“With only a quarter of its sales booked in sterling, two-thirds in dollars and the rest in euros AIM-quoted electrical and electronic components expert Gooch & Housego provides investors with a good snapshot of what is going on globally. Today’s first-half drop in earnings, the scrapping of a prior forecast of a second-half recovery in the industrial lasers operation and a profit warning are all therefore a concern. This is especially as Gooch & Housego has suffered just four drops in earnings since its 1997 listing and they all came during times of a slowdown or recession around the world,” says Russ Mould, AJ Bell investment director.
“Gooch & Housego’s rare profit stumbles came in 2002 (bursting of the tech bubble and a US recession), 2009 (great financial crisis) and 2012 and 2016 (European debt crisis and global growth pause). The shares have welcomed today’s bad news with a fall of more than 20%.
Source: Company accounts. 2019E based on management’s revised guidance alongside interim results on 4 June. Financial year to September.
“Chief executive Mark Webster had stated in April’s trading updated that the company had seen a downturn in demand for components used in the lasers that help to manufacture silicon chips, especially in China. However, Mr Webster argued that trading would pick up in the second-half.
“Instead he has been stumped by the absence of a recovery in this business and has admitted that orders would not return to normal levels in the rest of the financial year to September. The comment that Gooch & Housego will only supply ‘known, high-certainty orders’ suggests that visibility remains limited.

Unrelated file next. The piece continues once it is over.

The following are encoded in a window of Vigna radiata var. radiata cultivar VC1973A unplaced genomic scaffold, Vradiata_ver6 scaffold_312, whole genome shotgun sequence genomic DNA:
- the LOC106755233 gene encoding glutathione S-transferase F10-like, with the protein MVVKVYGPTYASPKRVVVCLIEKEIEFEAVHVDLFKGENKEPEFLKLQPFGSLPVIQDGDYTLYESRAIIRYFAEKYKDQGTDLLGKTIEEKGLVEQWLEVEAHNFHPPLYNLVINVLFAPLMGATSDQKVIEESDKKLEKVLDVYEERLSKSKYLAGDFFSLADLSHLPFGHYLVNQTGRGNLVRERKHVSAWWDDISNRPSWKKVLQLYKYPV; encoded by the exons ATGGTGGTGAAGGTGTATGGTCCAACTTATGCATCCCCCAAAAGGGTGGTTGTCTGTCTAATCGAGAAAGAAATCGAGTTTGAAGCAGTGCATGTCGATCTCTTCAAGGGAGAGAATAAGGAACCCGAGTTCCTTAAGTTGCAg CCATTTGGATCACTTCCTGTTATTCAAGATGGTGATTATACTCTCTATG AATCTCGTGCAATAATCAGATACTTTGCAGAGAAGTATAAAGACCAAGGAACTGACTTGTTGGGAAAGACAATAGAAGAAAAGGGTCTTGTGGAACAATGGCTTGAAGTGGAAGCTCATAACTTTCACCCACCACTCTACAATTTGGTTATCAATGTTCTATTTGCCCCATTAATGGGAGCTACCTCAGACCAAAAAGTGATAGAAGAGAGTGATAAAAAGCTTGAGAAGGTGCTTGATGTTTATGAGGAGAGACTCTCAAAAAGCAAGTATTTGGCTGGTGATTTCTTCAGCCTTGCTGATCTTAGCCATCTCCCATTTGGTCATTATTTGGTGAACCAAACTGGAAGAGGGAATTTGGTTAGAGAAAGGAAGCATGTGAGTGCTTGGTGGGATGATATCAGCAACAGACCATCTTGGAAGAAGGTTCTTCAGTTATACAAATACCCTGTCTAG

“The net result is that adjusted pre-tax profit will now undershoot the prior forecast of low single-digit growth by some £3.5 million to £4.0 million and leave earnings down compared to last year’s £18.8 million.
“Coming shortly after March’s trading alert from another leading British supplier into the global silicon chip industry, FTSE 250 firm Renishaw, this could be an ominous sign.
“Their downbeat view of trading for the rest of the tear contrasts markedly with the rhetoric from leading silicon chip and semiconductor production equipment (SPE) makers, whose management teams have generally talked up the concept of a second-half recovery and given the Philadelphia Semiconductor index, or SOX, a lift in the process.
“That said, cracks had already begun to appear in that narrative. Chipmaker Micron guided down second-quarter expectations in March, as it idled some production, cut capital investment for 2019 and reassessed its 2020 spending plans in March and more bad news has followed.
“In May the world’s biggest manufacturer of silicon chips on an outsourced basis, TSMC, guided Q2 revenues down as did Microchip and Qorvo warned too.
“Silicon chips – semiconductors – are everywhere, from cars and computers, from smartphones and tablets, from video games to robotics and from display screens to data centres. As such they are good proxy for economic growth and broader end-market demand, a characteristic they perhaps share with Gooch & Housego, even if the Somerset-headquartered firm only has a market cap of around £260 million.
“Note how Gooch & Housego’s shares and the SOX seem to march in lockstep – and the SOX has begun to run out of steam, too. It stands 18% below its April peak and is therefore on the cusp of a return to bear-market territory.
Source: Refinitiv data
“The SOX benchmark has traditionally been a good indicator of wider stock market momentum and risk appetite since its launch in summer 1994.
“The index peaked before the wider FTSE All-World benchmark both 2000 and 2007 and bottomed before headline indices such as the S&P 500 began to find its footing in 2002 and 2009.
Source: Refinitiv data
“Gooch & Housego’s warning may reflect heightened trade tensions between the US and China as well as inventory build across the global chip industry as firms responded earlier in the year to the escalating dispute.
“As such a settlement between Washington and Beijing could give a welcome boost to demand for silicon chips and components used in the precision equipment that makes them. But the longer Presidents Trump and Xi take to reach a deal, the tougher trading could get for the chipmakers and their suppliers and possibly therefore the wider global economy.”